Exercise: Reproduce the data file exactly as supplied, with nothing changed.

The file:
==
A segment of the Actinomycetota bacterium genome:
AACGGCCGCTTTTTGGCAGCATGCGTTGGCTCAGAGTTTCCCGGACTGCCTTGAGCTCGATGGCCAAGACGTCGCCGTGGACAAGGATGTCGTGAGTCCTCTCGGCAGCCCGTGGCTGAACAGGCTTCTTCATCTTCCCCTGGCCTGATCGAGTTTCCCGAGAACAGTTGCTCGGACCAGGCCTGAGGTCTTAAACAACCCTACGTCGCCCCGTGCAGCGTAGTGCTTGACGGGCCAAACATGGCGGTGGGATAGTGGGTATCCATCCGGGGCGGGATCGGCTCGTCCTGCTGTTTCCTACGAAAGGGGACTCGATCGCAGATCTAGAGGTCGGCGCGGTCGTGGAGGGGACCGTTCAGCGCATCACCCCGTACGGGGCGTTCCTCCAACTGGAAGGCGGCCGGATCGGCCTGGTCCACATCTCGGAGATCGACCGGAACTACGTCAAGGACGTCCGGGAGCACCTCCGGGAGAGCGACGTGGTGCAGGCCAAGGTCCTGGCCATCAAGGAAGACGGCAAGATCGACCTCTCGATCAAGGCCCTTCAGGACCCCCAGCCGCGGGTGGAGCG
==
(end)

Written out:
A segment of the Actinomycetota bacterium genome:
AACGGCCGCTTTTTGGCAGCATGCGTTGGCTCAGAGTTTCCCGGACTGCCTTGAGCTCGATGGCCAAGACGTCGCCGTGGACAAGGATGTCGTGAGTCCTCTCGGCAGCCCGTGGCTGAACAGGCTTCTTCATCTTCCCCTGGCCTGATCGAGTTTCCCGAGAACAGTTGCTCGGACCAGGCCTGAGGTCTTAAACAACCCTACGTCGCCCCGTGCAGCGTAGTGCTTGACGGGCCAAACATGGCGGTGGGATAGTGGGTATCCATCCGGGGCGGGATCGGCTCGTCCTGCTGTTTCCTACGAAAGGGGACTCGATCGCAGATCTAGAGGTCGGCGCGGTCGTGGAGGGGACCGTTCAGCGCATCACCCCGTACGGGGCGTTCCTCCAACTGGAAGGCGGCCGGATCGGCCTGGTCCACATCTCGGAGATCGACCGGAACTACGTCAAGGACGTCCGGGAGCACCTCCGGGAGAGCGACGTGGTGCAGGCCAAGGTCCTGGCCATCAAGGAAGACGGCAAGATCGACCTCTCGATCAAGGCCCTTCAGGACCCCCAGCCGCGGGTGGAGCG